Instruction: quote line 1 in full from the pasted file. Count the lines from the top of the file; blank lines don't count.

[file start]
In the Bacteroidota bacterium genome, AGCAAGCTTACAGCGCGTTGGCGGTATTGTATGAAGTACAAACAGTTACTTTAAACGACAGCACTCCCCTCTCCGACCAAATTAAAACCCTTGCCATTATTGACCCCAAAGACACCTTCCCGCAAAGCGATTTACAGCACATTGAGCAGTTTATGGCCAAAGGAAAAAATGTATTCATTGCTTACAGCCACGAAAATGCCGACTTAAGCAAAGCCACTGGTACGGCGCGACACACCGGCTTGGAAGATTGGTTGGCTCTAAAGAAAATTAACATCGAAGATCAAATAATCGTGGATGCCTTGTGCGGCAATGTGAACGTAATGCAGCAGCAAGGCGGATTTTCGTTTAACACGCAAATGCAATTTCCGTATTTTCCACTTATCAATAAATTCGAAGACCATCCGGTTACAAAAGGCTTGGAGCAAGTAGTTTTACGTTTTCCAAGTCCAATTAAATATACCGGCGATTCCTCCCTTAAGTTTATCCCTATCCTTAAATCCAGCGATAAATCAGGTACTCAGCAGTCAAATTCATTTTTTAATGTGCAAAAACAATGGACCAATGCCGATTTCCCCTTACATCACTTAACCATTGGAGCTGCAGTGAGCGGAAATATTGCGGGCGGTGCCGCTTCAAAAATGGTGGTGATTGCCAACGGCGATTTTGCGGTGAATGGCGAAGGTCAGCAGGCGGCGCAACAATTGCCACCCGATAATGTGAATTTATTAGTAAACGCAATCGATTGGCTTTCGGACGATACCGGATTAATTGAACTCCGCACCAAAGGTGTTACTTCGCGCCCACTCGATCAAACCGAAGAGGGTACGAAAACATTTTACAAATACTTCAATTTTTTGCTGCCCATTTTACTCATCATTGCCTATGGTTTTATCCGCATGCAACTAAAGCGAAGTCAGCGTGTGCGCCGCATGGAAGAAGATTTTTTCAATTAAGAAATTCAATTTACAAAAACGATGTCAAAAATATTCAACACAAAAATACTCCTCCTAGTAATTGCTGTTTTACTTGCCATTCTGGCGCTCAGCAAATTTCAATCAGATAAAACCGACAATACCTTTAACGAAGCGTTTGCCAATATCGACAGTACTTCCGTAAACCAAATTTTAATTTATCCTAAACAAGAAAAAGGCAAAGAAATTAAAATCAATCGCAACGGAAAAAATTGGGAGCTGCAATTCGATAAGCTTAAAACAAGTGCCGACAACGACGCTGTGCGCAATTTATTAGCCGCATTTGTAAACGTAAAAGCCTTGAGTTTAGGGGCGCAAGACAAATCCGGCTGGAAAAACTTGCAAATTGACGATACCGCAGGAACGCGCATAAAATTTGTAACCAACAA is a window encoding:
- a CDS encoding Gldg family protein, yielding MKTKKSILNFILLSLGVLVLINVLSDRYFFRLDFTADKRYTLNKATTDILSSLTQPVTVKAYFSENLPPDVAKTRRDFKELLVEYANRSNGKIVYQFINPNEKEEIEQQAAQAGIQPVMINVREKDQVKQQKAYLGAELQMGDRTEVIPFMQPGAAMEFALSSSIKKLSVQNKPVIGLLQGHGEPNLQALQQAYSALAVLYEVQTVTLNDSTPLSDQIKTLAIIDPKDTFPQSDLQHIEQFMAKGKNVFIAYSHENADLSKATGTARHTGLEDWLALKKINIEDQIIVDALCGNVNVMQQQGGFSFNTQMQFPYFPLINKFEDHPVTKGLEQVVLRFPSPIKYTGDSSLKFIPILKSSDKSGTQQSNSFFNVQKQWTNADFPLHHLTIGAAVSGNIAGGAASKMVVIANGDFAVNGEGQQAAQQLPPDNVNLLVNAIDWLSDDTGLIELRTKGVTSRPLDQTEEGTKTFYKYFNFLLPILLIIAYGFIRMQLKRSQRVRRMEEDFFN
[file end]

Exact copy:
In the Bacteroidota bacterium genome, AGCAAGCTTACAGCGCGTTGGCGGTATTGTATGAAGTACAAACAGTTACTTTAAACGACAGCACTCCCCTCTCCGACCAAATTAAAACCCTTGCCATTATTGACCCCAAAGACACCTTCCCGCAAAGCGATTTACAGCACATTGAGCAGTTTATGGCCAAAGGAAAAAATGTATTCATTGCTTACAGCCACGAAAATGCCGACTTAAGCAAAGCCACTGGTACGGCGCGACACACCGGCTTGGAAGATTGGTTGGCTCTAAAGAAAATTAACATCGAAGATCAAATAATCGTGGATGCCTTGTGCGGCAATGTGAACGTAATGCAGCAGCAAGGCGGATTTTCGTTTAACACGCAAATGCAATTTCCGTATTTTCCACTTATCAATAAATTCGAAGACCATCCGGTTACAAAAGGCTTGGAGCAAGTAGTTTTACGTTTTCCAAGTCCAATTAAATATACCGGCGATTCCTCCCTTAAGTTTATCCCTATCCTTAAATCCAGCGATAAATCAGGTACTCAGCAGTCAAATTCATTTTTTAATGTGCAAAAACAATGGACCAATGCCGATTTCCCCTTACATCACTTAACCATTGGAGCTGCAGTGAGCGGAAATATTGCGGGCGGTGCCGCTTCAAAAATGGTGGTGATTGCCAACGGCGATTTTGCGGTGAATGGCGAAGGTCAGCAGGCGGCGCAACAATTGCCACCCGATAATGTGAATTTATTAGTAAACGCAATCGATTGGCTTTCGGACGATACCGGATTAATTGAACTCCGCACCAAAGGTGTTACTTCGCGCCCACTCGATCAAACCGAAGAGGGTACGAAAACATTTTACAAATACTTCAATTTTTTGCTGCCCATTTTACTCATCATTGCCTATGGTTTTATCCGCATGCAACTAAAGCGAAGTCAGCGTGTGCGCCGCATGGAAGAAGATTTTTTCAATTAAGAAATTCAATTTACAAAAACGATGTCAAAAATATTCAACACAAAAATACTCCTCCTAGTAATTGCTGTTTTACTTGCCATTCTGGCGCTCAGCAAATTTCAATCAGATAAAACCGACAATACCTTTAACGAAGCGTTTGCCAATATCGACAGTACTTCCGTAAACCAAATTTTAATTTATCCTAAACAAGAAAAAGGCAAAGAAATTAAAATCAATCGCAACGGAAAAAATTGGGAGCTGCAATTCGATAAGCTTAAAACAAGTGCCGACAACGACGCTGTGCGCAATTTATTAGCCGCATTTGTAAACGTAAAAGCCTTGAGTTTAGGGGCGCAAGACAAATCCGGCTGGAAAAACTTGCAAATTGACGATACCGCAGGAACGCGCATAAAATTTGTAACCAACAA is a window encoding: